Economic excitement

Recent good news for Augusta is as big as all outdoors

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One sign that you may be spoiled: if you checked the headlines this past weekend for word of another big store opening.

We couldn’t blame you. The good news just seemed to keep coming last week, as Bass Pro Shops announced Wednesday it will build a store at I-20 and Wheeler Road – and then Cabela’s said Thursday it would build at I-20 and Riverwatch.

That means Augusta is getting nearly 100,000 square feet of indoor space for outdoor enthusiasts.

It means hundreds of jobs.

It means the Village at Riverwatch – which already sports a huge Costco – will not only get a Cabela’s, but also a 14-screen movie theater and dining complex, compliments of Georgia Theatre Co.

It means vitality and tax revenue and economic tourism; in some parts of the country, such stores can be the top tourist attractions.

It means tons of better-dressed, better-equipped out-of-doors aficionados.

This, and more, is what the two announcements mean for Augusta and environs.

More important may be what it means about Augusta.

It means national retailers and others see gold in these hills. They see untapped potential and dormant demand. They see opportunity for growth, additional vibrancy and financial success.

Why, if people from elsewhere see this, shouldn’t we?

Why wouldn’t this be a sign that we need to not just be more positive about our community, but get downright excited about it?

Augusta has long been recognized around the country – notably in surveys and rankings – for being a great place to live, with a terrific climate and an unusually affordable standard of living. Increasing numbers of employers, including ADP and Starbucks, have seen the under-realized value in our work force, location and infrastructure.

In truth, perhaps the only thing holding other similar entities back has been the national economic uncertainties since 2008. Fact is, Bass Pro Shops has had its eyes on Augusta for years – and that’s just one company that we know about. Our specialists in economic development, who consult quietly with business and industry prospects every day, most likely know of many others giving Augusta a look. And there are probably others eyeing the region whom local officials don’t even know about.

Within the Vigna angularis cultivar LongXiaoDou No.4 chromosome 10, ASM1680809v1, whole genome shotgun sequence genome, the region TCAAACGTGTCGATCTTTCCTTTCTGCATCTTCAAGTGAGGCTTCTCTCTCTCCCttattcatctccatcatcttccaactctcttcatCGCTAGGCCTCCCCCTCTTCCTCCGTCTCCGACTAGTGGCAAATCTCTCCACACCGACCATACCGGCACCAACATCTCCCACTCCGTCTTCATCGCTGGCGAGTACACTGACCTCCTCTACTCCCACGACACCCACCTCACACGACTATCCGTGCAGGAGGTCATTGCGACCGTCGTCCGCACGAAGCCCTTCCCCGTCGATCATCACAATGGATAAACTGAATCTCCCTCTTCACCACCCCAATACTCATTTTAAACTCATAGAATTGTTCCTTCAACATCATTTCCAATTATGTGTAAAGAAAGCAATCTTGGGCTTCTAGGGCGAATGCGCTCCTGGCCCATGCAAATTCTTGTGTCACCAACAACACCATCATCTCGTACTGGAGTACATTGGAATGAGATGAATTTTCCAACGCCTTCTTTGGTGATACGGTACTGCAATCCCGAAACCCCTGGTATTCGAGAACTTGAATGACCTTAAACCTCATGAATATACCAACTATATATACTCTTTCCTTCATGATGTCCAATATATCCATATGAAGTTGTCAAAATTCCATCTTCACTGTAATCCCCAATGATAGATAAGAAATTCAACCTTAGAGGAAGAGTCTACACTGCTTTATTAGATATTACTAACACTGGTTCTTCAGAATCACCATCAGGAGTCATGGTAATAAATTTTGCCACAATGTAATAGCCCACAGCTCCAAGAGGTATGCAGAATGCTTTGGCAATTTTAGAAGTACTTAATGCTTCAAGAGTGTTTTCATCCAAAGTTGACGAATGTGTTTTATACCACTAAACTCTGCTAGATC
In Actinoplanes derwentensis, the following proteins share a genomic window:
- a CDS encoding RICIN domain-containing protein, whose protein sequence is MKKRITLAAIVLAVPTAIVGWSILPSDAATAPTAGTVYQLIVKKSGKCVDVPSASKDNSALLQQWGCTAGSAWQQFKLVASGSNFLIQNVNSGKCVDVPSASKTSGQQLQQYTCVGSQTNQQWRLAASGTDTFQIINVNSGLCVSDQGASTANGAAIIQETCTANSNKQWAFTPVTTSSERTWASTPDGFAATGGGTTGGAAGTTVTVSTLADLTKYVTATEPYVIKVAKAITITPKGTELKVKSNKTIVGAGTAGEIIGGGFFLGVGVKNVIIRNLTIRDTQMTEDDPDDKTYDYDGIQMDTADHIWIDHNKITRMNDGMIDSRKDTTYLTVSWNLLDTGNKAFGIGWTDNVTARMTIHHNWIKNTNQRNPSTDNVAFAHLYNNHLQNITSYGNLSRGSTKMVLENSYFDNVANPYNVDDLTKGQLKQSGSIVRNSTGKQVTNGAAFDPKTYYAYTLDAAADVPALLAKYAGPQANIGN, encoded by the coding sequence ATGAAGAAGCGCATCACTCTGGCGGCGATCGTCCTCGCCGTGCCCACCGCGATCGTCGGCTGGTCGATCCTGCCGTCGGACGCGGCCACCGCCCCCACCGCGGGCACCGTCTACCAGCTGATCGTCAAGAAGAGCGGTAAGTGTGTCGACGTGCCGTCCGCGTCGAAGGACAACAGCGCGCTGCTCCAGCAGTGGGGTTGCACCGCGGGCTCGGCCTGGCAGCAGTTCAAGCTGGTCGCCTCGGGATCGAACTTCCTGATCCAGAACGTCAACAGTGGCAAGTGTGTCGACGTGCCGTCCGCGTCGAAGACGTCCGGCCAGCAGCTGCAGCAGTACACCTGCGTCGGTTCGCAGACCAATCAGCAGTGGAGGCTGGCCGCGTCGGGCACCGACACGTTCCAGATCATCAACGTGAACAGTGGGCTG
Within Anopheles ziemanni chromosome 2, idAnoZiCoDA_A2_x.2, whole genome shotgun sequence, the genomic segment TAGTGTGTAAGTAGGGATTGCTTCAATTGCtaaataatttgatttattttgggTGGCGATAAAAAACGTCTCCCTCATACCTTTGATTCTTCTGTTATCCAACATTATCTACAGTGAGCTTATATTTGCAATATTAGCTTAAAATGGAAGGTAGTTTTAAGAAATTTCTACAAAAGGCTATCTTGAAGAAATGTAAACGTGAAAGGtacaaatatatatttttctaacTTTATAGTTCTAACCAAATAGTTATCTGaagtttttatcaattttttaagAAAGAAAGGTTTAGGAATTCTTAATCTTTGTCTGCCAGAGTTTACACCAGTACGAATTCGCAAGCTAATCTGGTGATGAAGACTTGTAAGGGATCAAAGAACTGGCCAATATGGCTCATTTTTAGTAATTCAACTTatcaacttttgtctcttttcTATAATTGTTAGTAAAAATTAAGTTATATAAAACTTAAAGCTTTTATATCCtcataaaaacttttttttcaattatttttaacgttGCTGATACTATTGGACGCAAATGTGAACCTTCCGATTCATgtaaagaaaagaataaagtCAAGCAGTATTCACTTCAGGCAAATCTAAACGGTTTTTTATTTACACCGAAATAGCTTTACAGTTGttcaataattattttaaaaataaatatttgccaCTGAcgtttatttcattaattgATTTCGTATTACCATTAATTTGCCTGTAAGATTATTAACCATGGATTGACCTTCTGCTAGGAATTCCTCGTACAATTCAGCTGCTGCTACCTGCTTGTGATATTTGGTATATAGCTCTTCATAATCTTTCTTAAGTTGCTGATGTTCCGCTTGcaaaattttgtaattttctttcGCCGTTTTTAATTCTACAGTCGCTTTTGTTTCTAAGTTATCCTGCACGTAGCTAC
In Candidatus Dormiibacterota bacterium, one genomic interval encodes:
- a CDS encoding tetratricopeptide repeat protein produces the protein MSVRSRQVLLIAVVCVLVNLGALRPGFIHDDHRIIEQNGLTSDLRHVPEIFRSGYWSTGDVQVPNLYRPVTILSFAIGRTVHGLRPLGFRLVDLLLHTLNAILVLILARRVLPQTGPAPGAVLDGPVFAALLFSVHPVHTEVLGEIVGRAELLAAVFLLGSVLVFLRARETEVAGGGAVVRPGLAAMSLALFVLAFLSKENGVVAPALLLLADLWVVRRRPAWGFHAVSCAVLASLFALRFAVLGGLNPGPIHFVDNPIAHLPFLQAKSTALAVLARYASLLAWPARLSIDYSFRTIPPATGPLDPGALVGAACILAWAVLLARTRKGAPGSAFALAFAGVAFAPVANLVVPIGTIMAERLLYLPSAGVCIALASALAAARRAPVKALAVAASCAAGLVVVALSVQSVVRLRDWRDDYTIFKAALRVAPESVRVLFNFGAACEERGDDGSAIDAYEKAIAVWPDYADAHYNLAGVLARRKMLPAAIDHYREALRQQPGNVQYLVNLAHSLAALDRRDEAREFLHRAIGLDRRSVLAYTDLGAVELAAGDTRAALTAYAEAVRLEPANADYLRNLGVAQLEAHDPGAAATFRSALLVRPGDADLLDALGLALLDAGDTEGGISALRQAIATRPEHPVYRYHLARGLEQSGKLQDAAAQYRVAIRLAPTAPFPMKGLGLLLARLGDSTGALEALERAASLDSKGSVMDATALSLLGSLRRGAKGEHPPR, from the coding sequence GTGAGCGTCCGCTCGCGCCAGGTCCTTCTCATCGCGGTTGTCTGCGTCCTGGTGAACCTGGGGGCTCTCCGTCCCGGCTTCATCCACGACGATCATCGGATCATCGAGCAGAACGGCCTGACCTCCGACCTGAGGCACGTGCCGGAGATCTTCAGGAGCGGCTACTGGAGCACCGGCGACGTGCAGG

Now, with the national economy at least stabilized and intrepid companies looking for opportunities to expand, it only makes sense that the Augusta region is at the top of many lists.

We need to let that color
how we view our hometown. As with folks in most locales, many of us have doubtlessly under-appreciated the homestead all along.

Like the outdoorsmen who will revel in visiting two of the great retailers who cater to their passions, we need to get out more and appreciate what we’ve got here.

While trying not to be spoiled.

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countyman
21682
Points
countyman 07/29/13 - 01:39 am
3
3
Augusta is on the rise

The H&M starting construction at the Augusta mall this year is another major addition.

The future job market of Augusta is high tech, and the retailers new to the market will flock here due to the salaries of the local employees. The NSA, Medical Commons, Cancer Center, Plant Vogtle, Bridgestone, Rockwood, Starbucks, Rural Sourcing, etc.

specsta
7181
Points
specsta 07/29/13 - 01:38 am
6
4
You Still Don't Get It

Oh, please ACES...

What is this - Mayberry? Augusta gets a few stores and a theater and now all of a sudden the city is a hot spot? Other cities would yawn at this news. Other cities open stores, build new skyscrapers, attract national sports teams, build new arenas and open attractions for tourists - because that's what progressive cities do.

Augusta is decades behind any other city of this size. This place has the same old skyline, the same old Civic Center, the same old Riverwalk, the same old raggedy streets, the same lousy public transportation, and the same old small-minded thinking.

If anything, instead of patting yourselves on the back for getting another retail store, the leadership and powers-that-be should be hanging their heads in shame at how backwoods this place really is - and how there is a complete lack of vision for things on a grand scale.

But that's the problem. Augusta doesn't know any better. It doesn't understand what a complete joke this "progress" really is...this stuff should have happened 30 years ago.

countyman
21682
Points
countyman 07/29/13 - 02:47 am
3
5
I understand the overall

I understand the overall point, but there's only a select few cities attracting national sports teams, building skyscrapers, etc(metros over 1 million).